Tuesday, 14 May 2013


I'm glad to see that Tate Britain has been rehung on strictly chronological lines. This - rather than the thematic approach that has held sway for too long - is so obviously the best way to hang a historical collection of national art. Schools and 'isms' are more often created by art critics and historians than by artists, and the 'themes' dreamt up by curators can be deeply unhelpful. When paintings are hung with other works of their time they speak for themselves, loud and clear - the more so, in the Tate's new hang, because the gallery has done away with those tiresome interpretative captions. Now we can look at the work itself, unmediated by commentary, and set in the context of its time. This will surely make for a much more rewarding, illuminating - and demanding - experience. It's a sign of our retroprogressive times too: the recently reopened Rijksmuseum is also hung chronologically, with furniture and objets d'art of each period enriching the context - perhaps Tate Britain could have a word with the V&A?  And perhaps something could be done about Tate Modern...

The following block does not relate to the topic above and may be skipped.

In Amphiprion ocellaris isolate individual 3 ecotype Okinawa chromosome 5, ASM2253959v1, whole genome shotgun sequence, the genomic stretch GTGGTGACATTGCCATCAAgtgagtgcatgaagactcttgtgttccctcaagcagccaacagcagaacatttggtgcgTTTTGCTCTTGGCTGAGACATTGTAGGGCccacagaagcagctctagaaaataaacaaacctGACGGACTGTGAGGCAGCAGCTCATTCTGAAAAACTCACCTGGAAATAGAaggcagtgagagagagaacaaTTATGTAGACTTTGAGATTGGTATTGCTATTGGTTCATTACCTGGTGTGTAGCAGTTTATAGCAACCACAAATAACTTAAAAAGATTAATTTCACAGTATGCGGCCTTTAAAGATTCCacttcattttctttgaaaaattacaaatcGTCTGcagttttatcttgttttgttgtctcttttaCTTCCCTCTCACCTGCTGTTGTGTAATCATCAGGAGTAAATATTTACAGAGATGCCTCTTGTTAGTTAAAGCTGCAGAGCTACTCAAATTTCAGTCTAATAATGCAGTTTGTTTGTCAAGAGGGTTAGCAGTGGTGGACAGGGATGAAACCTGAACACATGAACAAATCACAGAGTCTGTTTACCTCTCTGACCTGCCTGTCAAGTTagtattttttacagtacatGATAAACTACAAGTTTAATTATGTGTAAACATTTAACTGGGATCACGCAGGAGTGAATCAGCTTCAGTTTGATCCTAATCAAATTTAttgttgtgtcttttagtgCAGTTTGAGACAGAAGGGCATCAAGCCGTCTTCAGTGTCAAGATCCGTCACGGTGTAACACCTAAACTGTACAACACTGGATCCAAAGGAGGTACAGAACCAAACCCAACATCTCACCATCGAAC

1 comment:

  1. And perhaps something could be done about Tate Modern...

    Above ground nuculear testing?